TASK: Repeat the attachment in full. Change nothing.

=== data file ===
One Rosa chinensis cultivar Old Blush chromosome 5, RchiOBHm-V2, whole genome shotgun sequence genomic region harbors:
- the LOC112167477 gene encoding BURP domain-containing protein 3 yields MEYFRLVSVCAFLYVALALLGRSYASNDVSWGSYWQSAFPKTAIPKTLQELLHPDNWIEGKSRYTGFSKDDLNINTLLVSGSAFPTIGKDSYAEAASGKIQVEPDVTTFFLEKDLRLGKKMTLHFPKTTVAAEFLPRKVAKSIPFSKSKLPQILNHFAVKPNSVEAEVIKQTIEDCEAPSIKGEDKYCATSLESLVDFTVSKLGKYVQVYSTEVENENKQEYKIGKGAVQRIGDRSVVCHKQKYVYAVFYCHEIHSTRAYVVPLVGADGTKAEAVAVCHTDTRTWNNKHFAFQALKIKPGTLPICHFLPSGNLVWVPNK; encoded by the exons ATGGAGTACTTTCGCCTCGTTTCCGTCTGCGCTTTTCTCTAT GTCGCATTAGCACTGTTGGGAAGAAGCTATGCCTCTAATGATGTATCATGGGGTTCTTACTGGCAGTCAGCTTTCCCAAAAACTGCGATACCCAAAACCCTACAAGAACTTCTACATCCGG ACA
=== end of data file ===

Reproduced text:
One Rosa chinensis cultivar Old Blush chromosome 5, RchiOBHm-V2, whole genome shotgun sequence genomic region harbors:
- the LOC112167477 gene encoding BURP domain-containing protein 3 yields MEYFRLVSVCAFLYVALALLGRSYASNDVSWGSYWQSAFPKTAIPKTLQELLHPDNWIEGKSRYTGFSKDDLNINTLLVSGSAFPTIGKDSYAEAASGKIQVEPDVTTFFLEKDLRLGKKMTLHFPKTTVAAEFLPRKVAKSIPFSKSKLPQILNHFAVKPNSVEAEVIKQTIEDCEAPSIKGEDKYCATSLESLVDFTVSKLGKYVQVYSTEVENENKQEYKIGKGAVQRIGDRSVVCHKQKYVYAVFYCHEIHSTRAYVVPLVGADGTKAEAVAVCHTDTRTWNNKHFAFQALKIKPGTLPICHFLPSGNLVWVPNK; encoded by the exons ATGGAGTACTTTCGCCTCGTTTCCGTCTGCGCTTTTCTCTAT GTCGCATTAGCACTGTTGGGAAGAAGCTATGCCTCTAATGATGTATCATGGGGTTCTTACTGGCAGTCAGCTTTCCCAAAAACTGCGATACCCAAAACCCTACAAGAACTTCTACATCCGG ACA